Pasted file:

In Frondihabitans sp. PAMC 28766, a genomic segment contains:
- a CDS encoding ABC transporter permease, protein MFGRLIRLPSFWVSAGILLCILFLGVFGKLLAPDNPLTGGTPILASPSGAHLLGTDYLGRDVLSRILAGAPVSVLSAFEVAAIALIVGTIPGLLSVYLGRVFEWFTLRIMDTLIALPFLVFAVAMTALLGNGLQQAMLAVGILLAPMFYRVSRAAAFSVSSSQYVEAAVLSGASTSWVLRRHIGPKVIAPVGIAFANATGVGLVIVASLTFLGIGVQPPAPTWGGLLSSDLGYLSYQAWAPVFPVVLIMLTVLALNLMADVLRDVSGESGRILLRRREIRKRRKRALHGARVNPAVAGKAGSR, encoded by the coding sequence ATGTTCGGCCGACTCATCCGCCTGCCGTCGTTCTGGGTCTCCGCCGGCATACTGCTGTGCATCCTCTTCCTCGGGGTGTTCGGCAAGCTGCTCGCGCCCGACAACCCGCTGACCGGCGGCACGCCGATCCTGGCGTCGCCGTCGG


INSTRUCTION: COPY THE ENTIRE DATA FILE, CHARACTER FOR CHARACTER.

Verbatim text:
In Frondihabitans sp. PAMC 28766, a genomic segment contains:
- a CDS encoding ABC transporter permease, protein MFGRLIRLPSFWVSAGILLCILFLGVFGKLLAPDNPLTGGTPILASPSGAHLLGTDYLGRDVLSRILAGAPVSVLSAFEVAAIALIVGTIPGLLSVYLGRVFEWFTLRIMDTLIALPFLVFAVAMTALLGNGLQQAMLAVGILLAPMFYRVSRAAAFSVSSSQYVEAAVLSGASTSWVLRRHIGPKVIAPVGIAFANATGVGLVIVASLTFLGIGVQPPAPTWGGLLSSDLGYLSYQAWAPVFPVVLIMLTVLALNLMADVLRDVSGESGRILLRRREIRKRRKRALHGARVNPAVAGKAGSR, encoded by the coding sequence ATGTTCGGCCGACTCATCCGCCTGCCGTCGTTCTGGGTCTCCGCCGGCATACTGCTGTGCATCCTCTTCCTCGGGGTGTTCGGCAAGCTGCTCGCGCCCGACAACCCGCTGACCGGCGGCACGCCGATCCTGGCGTCGCCGTCGG